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Effects of drip fertigation frequency and N-source on soil N2O production in almonds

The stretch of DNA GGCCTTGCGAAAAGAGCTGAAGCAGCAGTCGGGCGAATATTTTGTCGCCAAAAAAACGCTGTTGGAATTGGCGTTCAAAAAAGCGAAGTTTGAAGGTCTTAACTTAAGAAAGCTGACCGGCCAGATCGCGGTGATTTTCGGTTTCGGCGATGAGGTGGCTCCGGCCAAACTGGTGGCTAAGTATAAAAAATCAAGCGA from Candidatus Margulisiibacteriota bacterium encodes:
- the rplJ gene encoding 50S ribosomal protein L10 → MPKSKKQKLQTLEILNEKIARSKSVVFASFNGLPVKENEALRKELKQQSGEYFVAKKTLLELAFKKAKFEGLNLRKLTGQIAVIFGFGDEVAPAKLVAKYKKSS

Little work has been done on nitrous oxide (N2O) emissions from nitrogen-fertigation systems, despite the greater degrees of control allowed over fertilizer N fate. More fertigation users are adopting high-frequency (HF) N application schedules to improve nitrogen use efficiency and reduce nitrate (NO3−) leaching. The possibility is raised that this practice may also lower N2O emissions, through effects on soil N concentrations and soil microbial populations. At the same time, NO3-based N-fertilizers are frequently selected for use in HF systems, where they should be more immediately available to plants than ammoniacal fertilizers. This choice of N-source is likely to affect N2O emissions. We monitored surface emissions of N2O in an almond orchard (Prunus dulcis [Mill.] DA Webb) in Belridge, California. Fertigation treatments were 4xyear−1 (Standard) urea ammonium nitrate (UAN), 20xyear−1 (HF) UAN and 20xyear−1 (HF) CaNO3+KNO3. Estimated surface emissions were HF UAN>Standard UAN>HF NO3, with differences only significant between the HF treatments, where HF UAN emitted 2.0 times the N2O seen from HF NO3. Net production was also monitored by depth in the soil using sampling tubes and Fickian diffusion calculations. UAN typically had highest N2O production at 10–15cm depth, while N2O was generally reduced to N2 below 20cm in all treatments. Differences were seen in the distribution of NH4+ and NO3− on the soil exchange complex and in soil solution, with data from 60cm suggesting that leaching hazards could be greater from Standard UAN than from HF NO3. Multiple linear regression of N2O production with predictors had the best fit at 15cm, where extractable NH4+, WFPS and temperature together accounted for an adjusted R2 of 0.68. Persistent soil microbial changes were seen in denitrification capacity, with HF UAN=HF NO3>Standard UAN, while 3% O2 assays suggested high contributions of N2O from nitrifier denitrification in the fertigation context. High-frequency fertigation with ammoniacal fertilizers did not mitigate N2O emissions, but nitrate-based fertilizers did, suggesting that N sources for fertigation warrant careful study.

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